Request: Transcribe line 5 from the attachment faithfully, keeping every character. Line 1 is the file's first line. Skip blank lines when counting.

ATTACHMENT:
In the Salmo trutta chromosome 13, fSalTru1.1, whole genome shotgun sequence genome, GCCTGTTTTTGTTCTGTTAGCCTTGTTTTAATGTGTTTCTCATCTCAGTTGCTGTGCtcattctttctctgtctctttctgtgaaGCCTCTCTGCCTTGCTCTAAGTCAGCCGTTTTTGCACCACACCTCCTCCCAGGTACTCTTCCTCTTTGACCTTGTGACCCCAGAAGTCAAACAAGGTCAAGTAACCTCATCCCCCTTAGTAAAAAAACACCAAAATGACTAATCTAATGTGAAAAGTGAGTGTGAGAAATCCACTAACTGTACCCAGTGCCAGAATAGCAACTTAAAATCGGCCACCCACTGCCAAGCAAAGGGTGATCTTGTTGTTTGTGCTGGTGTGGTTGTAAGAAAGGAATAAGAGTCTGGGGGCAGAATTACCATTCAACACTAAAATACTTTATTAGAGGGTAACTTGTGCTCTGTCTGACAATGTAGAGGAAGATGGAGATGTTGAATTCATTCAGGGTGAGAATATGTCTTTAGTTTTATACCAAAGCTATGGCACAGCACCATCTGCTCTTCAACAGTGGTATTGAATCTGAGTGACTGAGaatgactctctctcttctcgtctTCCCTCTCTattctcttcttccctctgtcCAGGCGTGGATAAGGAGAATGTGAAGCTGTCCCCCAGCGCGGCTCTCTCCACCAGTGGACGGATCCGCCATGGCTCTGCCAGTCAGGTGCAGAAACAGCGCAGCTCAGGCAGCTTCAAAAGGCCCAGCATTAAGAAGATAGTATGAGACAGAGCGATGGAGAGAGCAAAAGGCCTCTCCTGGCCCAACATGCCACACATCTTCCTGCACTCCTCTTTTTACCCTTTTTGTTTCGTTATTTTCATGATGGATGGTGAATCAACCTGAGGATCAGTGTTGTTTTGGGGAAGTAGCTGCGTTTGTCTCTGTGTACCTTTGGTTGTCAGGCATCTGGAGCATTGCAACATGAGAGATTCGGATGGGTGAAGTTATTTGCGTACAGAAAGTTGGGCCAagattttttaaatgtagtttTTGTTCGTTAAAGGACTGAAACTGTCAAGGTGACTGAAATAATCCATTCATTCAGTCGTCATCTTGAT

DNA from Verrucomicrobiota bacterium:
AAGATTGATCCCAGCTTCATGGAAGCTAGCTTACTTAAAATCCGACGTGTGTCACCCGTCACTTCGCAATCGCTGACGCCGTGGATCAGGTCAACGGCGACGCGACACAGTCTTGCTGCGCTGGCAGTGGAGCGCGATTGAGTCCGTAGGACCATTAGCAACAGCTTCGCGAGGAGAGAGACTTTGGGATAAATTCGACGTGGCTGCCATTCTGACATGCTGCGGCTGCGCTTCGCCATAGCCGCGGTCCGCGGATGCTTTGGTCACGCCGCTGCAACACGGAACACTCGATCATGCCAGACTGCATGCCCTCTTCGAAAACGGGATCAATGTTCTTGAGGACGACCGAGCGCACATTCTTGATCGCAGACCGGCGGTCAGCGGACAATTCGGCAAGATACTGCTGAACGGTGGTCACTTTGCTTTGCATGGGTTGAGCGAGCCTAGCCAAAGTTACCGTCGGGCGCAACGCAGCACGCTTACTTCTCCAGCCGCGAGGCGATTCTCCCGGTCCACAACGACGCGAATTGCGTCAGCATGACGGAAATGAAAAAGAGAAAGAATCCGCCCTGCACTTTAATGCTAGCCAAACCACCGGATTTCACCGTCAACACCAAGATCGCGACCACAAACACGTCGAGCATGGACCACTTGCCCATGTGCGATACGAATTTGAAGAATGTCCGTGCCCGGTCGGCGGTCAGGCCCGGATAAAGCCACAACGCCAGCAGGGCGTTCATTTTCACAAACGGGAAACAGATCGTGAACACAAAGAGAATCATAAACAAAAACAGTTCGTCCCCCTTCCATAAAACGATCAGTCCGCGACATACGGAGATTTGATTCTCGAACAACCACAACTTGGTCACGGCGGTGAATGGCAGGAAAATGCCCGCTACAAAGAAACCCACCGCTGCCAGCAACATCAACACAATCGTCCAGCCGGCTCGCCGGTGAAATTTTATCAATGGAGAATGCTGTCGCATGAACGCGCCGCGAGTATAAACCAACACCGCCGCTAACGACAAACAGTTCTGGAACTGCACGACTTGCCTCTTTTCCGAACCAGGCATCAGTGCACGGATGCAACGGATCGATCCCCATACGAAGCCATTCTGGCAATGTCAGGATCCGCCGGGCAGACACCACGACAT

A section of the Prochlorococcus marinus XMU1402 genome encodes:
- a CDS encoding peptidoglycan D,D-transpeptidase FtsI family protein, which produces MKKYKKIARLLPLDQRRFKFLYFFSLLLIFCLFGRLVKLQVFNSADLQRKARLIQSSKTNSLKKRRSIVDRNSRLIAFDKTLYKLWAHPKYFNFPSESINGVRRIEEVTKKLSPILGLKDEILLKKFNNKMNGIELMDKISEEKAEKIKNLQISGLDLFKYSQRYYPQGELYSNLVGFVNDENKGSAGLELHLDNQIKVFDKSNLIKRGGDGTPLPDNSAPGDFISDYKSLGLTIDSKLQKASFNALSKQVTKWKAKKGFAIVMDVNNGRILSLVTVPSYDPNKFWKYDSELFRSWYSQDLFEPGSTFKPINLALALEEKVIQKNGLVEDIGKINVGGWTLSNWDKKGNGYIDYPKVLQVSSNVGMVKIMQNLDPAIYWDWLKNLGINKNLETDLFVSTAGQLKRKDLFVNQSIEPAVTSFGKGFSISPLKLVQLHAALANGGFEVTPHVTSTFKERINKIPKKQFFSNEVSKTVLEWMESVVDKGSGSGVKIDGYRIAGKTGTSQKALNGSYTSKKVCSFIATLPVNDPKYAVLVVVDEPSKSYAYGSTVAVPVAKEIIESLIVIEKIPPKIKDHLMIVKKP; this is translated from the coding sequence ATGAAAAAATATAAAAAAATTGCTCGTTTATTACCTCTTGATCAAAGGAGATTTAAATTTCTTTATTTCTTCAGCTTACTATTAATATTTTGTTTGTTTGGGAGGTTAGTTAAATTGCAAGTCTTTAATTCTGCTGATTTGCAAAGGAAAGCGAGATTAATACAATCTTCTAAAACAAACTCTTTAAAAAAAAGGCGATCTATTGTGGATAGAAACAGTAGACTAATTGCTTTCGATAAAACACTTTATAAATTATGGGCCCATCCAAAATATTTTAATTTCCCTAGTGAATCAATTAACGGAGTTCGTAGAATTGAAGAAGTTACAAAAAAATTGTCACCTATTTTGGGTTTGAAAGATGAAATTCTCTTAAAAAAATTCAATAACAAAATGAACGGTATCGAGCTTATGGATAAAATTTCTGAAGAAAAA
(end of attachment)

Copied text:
- a CDS encoding peptidoglycan D,D-transpeptidase FtsI family protein, which produces MKKYKKIARLLPLDQRRFKFLYFFSLLLIFCLFGRLVKLQVFNSADLQRKARLIQSSKTNSLKKRRSIVDRNSRLIAFDKTLYKLWAHPKYFNFPSESINGVRRIEEVTKKLSPILGLKDEILLKKFNNKMNGIELMDKISEEKAEKIKNLQISGLDLFKYSQRYYPQGELYSNLVGFVNDENKGSAGLELHLDNQIKVFDKSNLIKRGGDGTPLPDNSAPGDFISDYKSLGLTIDSKLQKASFNALSKQVTKWKAKKGFAIVMDVNNGRILSLVTVPSYDPNKFWKYDSELFRSWYSQDLFEPGSTFKPINLALALEEKVIQKNGLVEDIGKINVGGWTLSNWDKKGNGYIDYPKVLQVSSNVGMVKIMQNLDPAIYWDWLKNLGINKNLETDLFVSTAGQLKRKDLFVNQSIEPAVTSFGKGFSISPLKLVQLHAALANGGFEVTPHVTSTFKERINKIPKKQFFSNEVSKTVLEWMESVVDKGSGSGVKIDGYRIAGKTGTSQKALNGSYTSKKVCSFIATLPVNDPKYAVLVVVDEPSKSYAYGSTVAVPVAKEIIESLIVIEKIPPKIKDHLMIVKKP; this is translated from the coding sequence ATGAAAAAATATAAAAAAATTGCTCGTTTATTACCTCTTGATCAAAGGAGATTTAAATTTCTTTATTTCTTCAGCTTACTATTAATATTTTGTTTGTTTGGGAGGTTAGTTAAATTGCAAGTCTTTAATTCTGCTGATTTGCAAAGGAAAGCGAGATTAATACAATCTTCTAAAACAAACTCTTTAAAAAAAAGGCGATCTATTGTGGATAGAAACAGTAGACTAATTGCTTTCGATAAAACACTTTATAAATTATGGGCCCATCCAAAATATTTTAATTTCCCTAGTGAATCAATTAACGGAGTTCGTAGAATTGAAGAAGTTACAAAAAAATTGTCACCTATTTTGGGTTTGAAAGATGAAATTCTCTTAAAAAAATTCAATAACAAAATGAACGGTATCGAGCTTATGGATAAAATTTCTGAAGAAAAA